Owen’s review published on Letterboxd:
I think I'm getting a bit jumbled on the weeks but this is for Week 22 of the Letterboxd challenge, screwball week.
The challenge was to watch an unseen one of Byrge and Miller's Screwball list, I've seen 84% of the list and have left a couple that are impossible to find and some that I've not mustered enthusiasm enough to watch, and this, which is well thought of and a bit of an oddity.
I'd argue against it being screwball in the classic sense of the romantic comedies that came in with the introduction of the code and unavoidably had to replace sex, surely the mainstay of the romantic comedy, with wackiness and coded messages.
This actually has more in common with things like The Devil and Mr Johnson, I married a Witch, On Borrowed Time or the film whose title the remake stole Heaven Can Wait. Comedies that mix a super natural element with some moralising of one stripe or other. Or of course A Matter of Life and Death.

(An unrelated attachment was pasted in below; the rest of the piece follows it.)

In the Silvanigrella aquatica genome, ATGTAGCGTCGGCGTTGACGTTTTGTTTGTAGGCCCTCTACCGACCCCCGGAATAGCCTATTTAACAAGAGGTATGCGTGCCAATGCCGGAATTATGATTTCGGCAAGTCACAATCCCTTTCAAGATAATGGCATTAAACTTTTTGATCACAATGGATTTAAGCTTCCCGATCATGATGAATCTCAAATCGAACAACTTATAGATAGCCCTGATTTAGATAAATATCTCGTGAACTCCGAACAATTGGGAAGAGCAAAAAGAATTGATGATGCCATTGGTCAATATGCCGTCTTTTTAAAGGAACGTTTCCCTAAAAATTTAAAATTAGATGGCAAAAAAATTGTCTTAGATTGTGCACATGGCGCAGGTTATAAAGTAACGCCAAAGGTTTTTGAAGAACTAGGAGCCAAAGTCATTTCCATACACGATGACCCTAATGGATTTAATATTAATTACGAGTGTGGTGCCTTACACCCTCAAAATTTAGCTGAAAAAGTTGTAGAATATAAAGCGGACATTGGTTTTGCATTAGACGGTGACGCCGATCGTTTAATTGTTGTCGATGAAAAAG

Robert Montgomery's never less convincing boxing champ is taken for dead by an over enthusiastic heavenly agent and gets given a few more shots at life in the bodies of recently murdered men.
The early scenes feature the dynamite double act of Claude Rains and Edward Everett Horton as Angelic agents of differing ranks, a good script and Montgomery on fine form however miscast he might be as a boxing contender. I liked the bickering and the high concept a lot as Montgomery adjusts to the situation.
However for most of the movie we have Montgomery living as a murdered society guy, trying to right his wrongs and falling in love with Evelyn Keyes and getting back together with his boxing trainer to have a shot at the world title. It's decent and there's still some Rains and Montgomery is perfectly likeable but its never exactly funny.
It ends as a drawing room farce before starting again as a boxing movie, with battling jack Murdoch being done over when the fix comes in. It has earned some good will by that point and actually sells it's big romantic ending but again isn't exactly funny.
If you're as big a 30s comedy fan as I am you end up seeing a lot of Alexander Hall's movies. They're generally watchable, this one is probably better than most and is certainly the best known, I'll watch Claude Rains in just about anything and Montgomery and Horton are pretty reliable but it's by no means special and you end up realising that the first act is the best bit.